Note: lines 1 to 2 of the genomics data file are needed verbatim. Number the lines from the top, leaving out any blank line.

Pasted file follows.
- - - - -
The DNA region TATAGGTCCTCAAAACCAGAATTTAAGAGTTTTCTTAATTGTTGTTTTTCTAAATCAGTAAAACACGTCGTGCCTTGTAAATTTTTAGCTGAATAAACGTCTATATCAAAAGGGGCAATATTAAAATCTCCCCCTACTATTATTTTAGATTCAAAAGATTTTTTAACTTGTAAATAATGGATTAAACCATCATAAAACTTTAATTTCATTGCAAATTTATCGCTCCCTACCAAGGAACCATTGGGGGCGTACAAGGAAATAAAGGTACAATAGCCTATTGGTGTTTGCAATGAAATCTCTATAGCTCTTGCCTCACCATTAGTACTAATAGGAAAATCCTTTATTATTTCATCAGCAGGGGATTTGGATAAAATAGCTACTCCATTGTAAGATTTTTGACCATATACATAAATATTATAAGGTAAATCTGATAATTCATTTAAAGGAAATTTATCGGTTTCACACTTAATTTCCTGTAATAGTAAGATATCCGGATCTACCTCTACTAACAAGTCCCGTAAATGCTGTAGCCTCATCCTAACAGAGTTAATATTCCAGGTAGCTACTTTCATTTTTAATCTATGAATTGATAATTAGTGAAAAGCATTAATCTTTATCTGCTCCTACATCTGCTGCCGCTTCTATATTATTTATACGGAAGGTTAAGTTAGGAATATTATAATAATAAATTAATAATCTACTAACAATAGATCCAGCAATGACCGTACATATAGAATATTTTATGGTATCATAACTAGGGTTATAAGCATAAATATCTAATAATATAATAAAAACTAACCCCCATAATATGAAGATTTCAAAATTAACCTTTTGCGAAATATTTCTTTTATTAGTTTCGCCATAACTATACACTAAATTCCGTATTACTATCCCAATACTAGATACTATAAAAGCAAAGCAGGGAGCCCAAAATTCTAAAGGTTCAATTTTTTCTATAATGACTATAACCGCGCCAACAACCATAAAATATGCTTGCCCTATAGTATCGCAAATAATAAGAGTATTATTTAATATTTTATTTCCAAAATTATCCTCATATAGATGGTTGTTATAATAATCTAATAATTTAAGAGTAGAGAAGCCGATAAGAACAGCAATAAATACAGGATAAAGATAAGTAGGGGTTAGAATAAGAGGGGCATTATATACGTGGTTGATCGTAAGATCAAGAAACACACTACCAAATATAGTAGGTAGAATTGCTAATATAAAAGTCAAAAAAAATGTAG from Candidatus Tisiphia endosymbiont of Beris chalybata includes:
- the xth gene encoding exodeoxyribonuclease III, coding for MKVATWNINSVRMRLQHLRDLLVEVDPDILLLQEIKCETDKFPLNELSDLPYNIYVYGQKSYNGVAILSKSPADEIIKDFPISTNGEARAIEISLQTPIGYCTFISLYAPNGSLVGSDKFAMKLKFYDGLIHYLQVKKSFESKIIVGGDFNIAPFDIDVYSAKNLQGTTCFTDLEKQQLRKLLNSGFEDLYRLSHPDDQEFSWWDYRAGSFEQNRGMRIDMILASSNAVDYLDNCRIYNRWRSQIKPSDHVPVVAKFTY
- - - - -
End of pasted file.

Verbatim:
The DNA region TATAGGTCCTCAAAACCAGAATTTAAGAGTTTTCTTAATTGTTGTTTTTCTAAATCAGTAAAACACGTCGTGCCTTGTAAATTTTTAGCTGAATAAACGTCTATATCAAAAGGGGCAATATTAAAATCTCCCCCTACTATTATTTTAGATTCAAAAGATTTTTTAACTTGTAAATAATGGATTAAACCATCATAAAACTTTAATTTCATTGCAAATTTATCGCTCCCTACCAAGGAACCATTGGGGGCGTACAAGGAAATAAAGGTACAATAGCCTATTGGTGTTTGCAATGAAATCTCTATAGCTCTTGCCTCACCATTAGTACTAATAGGAAAATCCTTTATTATTTCATCAGCAGGGGATTTGGATAAAATAGCTACTCCATTGTAAGATTTTTGACCATATACATAAATATTATAAGGTAAATCTGATAATTCATTTAAAGGAAATTTATCGGTTTCACACTTAATTTCCTGTAATAGTAAGATATCCGGATCTACCTCTACTAACAAGTCCCGTAAATGCTGTAGCCTCATCCTAACAGAGTTAATATTCCAGGTAGCTACTTTCATTTTTAATCTATGAATTGATAATTAGTGAAAAGCATTAATCTTTATCTGCTCCTACATCTGCTGCCGCTTCTATATTATTTATACGGAAGGTTAAGTTAGGAATATTATAATAATAAATTAATAATCTACTAACAATAGATCCAGCAATGACCGTACATATAGAATATTTTATGGTATCATAACTAGGGTTATAAGCATAAATATCTAATAATATAATAAAAACTAACCCCCATAATATGAAGATTTCAAAATTAACCTTTTGCGAAATATTTCTTTTATTAGTTTCGCCATAACTATACACTAAATTCCGTATTACTATCCCAATACTAGATACTATAAAAGCAAAGCAGGGAGCCCAAAATTCTAAAGGTTCAATTTTTTCTATAATGACTATAACCGCGCCAACAACCATAAAATATGCTTGCCCTATAGTATCGCAAATAATAAGAGTATTATTTAATATTTTATTTCCAAAATTATCCTCATATAGATGGTTGTTATAATAATCTAATAATTTAAGAGTAGAGAAGCCGATAAGAACAGCAATAAATACAGGATAAAGATAAGTAGGGGTTAGAATAAGAGGGGCATTATATACGTGGTTGATCGTAAGATCAAGAAACACACTACCAAATATAGTAGGTAGAATTGCTAATATAAAAGTCAAAAAAAATGTAG from Candidatus Tisiphia endosymbiont of Beris chalybata includes:
- the xth gene encoding exodeoxyribonuclease III, coding for MKVATWNINSVRMRLQHLRDLLVEVDPDILLLQEIKCETDKFPLNELSDLPYNIYVYGQKSYNGVAILSKSPADEIIKDFPISTNGEARAIEISLQTPIGYCTFISLYAPNGSLVGSDKFAMKLKFYDGLIHYLQVKKSFESKIIVGGDFNIAPFDIDVYSAKNLQGTTCFTDLEKQQLRKLLNSGFEDLYRLSHPDDQEFSWWDYRAGSFEQNRGMRIDMILASSNAVDYLDNCRIYNRWRSQIKPSDHVPVVAKFTY